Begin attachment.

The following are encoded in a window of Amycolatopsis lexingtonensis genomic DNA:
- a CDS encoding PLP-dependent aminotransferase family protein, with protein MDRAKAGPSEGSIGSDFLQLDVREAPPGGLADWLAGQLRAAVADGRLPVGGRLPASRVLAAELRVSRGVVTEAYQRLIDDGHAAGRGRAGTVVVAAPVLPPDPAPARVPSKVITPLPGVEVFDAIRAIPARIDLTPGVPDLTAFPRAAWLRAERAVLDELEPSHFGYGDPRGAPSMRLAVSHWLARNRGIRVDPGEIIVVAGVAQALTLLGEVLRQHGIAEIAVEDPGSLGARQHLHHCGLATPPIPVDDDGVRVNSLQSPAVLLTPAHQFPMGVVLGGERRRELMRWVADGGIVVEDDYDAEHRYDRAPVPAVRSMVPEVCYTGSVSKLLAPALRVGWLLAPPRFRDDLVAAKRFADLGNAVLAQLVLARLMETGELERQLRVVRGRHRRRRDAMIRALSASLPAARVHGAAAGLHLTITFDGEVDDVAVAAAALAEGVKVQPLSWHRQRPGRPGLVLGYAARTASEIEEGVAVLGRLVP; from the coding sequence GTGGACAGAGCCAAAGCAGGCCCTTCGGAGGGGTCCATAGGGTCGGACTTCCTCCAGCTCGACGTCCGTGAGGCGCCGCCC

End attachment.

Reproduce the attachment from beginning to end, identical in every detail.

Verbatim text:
The following are encoded in a window of Amycolatopsis lexingtonensis genomic DNA:
- a CDS encoding PLP-dependent aminotransferase family protein, with protein MDRAKAGPSEGSIGSDFLQLDVREAPPGGLADWLAGQLRAAVADGRLPVGGRLPASRVLAAELRVSRGVVTEAYQRLIDDGHAAGRGRAGTVVVAAPVLPPDPAPARVPSKVITPLPGVEVFDAIRAIPARIDLTPGVPDLTAFPRAAWLRAERAVLDELEPSHFGYGDPRGAPSMRLAVSHWLARNRGIRVDPGEIIVVAGVAQALTLLGEVLRQHGIAEIAVEDPGSLGARQHLHHCGLATPPIPVDDDGVRVNSLQSPAVLLTPAHQFPMGVVLGGERRRELMRWVADGGIVVEDDYDAEHRYDRAPVPAVRSMVPEVCYTGSVSKLLAPALRVGWLLAPPRFRDDLVAAKRFADLGNAVLAQLVLARLMETGELERQLRVVRGRHRRRRDAMIRALSASLPAARVHGAAAGLHLTITFDGEVDDVAVAAAALAEGVKVQPLSWHRQRPGRPGLVLGYAARTASEIEEGVAVLGRLVP; from the coding sequence GTGGACAGAGCCAAAGCAGGCCCTTCGGAGGGGTCCATAGGGTCGGACTTCCTCCAGCTCGACGTCCGTGAGGCGCCGCCC